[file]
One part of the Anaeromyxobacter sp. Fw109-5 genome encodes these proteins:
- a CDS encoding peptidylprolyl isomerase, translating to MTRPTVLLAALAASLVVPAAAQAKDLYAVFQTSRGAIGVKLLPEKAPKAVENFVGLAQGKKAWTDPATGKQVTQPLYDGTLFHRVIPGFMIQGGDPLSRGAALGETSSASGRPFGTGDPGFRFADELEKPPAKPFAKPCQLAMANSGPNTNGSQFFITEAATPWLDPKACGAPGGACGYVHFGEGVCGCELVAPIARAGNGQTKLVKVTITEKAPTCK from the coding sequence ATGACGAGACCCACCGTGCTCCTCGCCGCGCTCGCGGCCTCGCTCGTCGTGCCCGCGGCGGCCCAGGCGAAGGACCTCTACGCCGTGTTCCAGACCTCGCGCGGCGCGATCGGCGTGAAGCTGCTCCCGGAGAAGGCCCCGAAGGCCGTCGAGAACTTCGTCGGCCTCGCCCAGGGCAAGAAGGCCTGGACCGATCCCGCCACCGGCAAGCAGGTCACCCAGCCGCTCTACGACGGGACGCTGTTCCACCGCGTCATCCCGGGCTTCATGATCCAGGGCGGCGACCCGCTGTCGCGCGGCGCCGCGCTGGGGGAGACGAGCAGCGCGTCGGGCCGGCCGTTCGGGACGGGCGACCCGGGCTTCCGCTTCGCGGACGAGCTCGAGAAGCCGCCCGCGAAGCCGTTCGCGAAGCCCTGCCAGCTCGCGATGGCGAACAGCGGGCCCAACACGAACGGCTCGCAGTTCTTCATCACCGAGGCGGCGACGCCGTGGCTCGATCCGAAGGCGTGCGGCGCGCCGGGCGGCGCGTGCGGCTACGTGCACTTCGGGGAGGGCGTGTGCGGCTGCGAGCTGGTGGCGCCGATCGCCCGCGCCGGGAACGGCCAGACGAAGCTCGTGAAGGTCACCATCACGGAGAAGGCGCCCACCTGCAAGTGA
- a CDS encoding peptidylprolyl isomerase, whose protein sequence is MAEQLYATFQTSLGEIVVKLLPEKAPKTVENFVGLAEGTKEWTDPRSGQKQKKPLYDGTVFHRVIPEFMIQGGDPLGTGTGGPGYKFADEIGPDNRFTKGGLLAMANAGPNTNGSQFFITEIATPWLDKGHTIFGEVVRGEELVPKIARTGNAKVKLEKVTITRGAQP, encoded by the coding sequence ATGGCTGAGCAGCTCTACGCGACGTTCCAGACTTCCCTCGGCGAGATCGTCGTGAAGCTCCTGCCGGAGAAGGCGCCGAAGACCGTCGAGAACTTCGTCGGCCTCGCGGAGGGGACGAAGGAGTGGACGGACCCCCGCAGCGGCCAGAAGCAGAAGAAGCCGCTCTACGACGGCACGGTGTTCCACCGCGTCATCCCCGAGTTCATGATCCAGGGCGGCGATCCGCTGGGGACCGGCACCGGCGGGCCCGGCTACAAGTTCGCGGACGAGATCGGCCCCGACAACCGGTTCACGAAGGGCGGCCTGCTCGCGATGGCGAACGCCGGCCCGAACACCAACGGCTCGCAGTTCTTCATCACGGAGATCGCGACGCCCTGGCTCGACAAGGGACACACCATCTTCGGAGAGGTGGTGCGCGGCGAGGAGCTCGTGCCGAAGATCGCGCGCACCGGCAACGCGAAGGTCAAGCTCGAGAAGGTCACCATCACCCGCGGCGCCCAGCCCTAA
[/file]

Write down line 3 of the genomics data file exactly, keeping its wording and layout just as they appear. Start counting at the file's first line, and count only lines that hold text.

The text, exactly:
- a CDS encoding peptidylprolyl isomerase, whose protein sequence is MAEQLYATFQTSLGEIVVKLLPEKAPKTVENFVGLAEGTKEWTDPRSGQKQKKPLYDGTVFHRVIPEFMIQGGDPLGTGTGGPGYKFADEIGPDNRFTKGGLLAMANAGPNTNGSQFFITEIATPWLDKGHTIFGEVVRGEELVPKIARTGNAKVKLEKVTITRGAQP, encoded by the coding sequence ATGGCTGAGCAGCTCTACGCGACGTTCCAGACTTCCCTCGGCGAGATCGTCGTGAAGCTCCTGCCGGAGAAGGCGCCGAAGACCGTCGAGAACTTCGTCGGCCTCGCGGAGGGGACGAAGGAGTGGACGGACCCCCGCAGCGGCCAGAAGCAGAAGAAGCCGCTCTACGACGGCACGGTGTTCCACCGCGTCATCCCCGAGTTCATGATCCAGGGCGGCGATCCGCTGGGGACCGGCACCGGCGGGCCCGGCTACAAGTTCGCGGACGAGATCGGCCCCGACAACCGGTTCACGAAGGGCGGCCTGCTCGCGATGGCGAACGCCGGCCCGAACACCAACGGCTCGCAGTTCTTCATCACGGAGATCGCGACGCCCTGGCTCGACAAGGGACACACCATCTTCGGAGAGGTGGTGCGCGGCGAGGAGCTCGTGCCGAAGATCGCGCGCACCGGCAACGCGAAGGTCAAGCTCGAGAAGGTCACCATCACCCGCGGCGCCCAGCCCTAA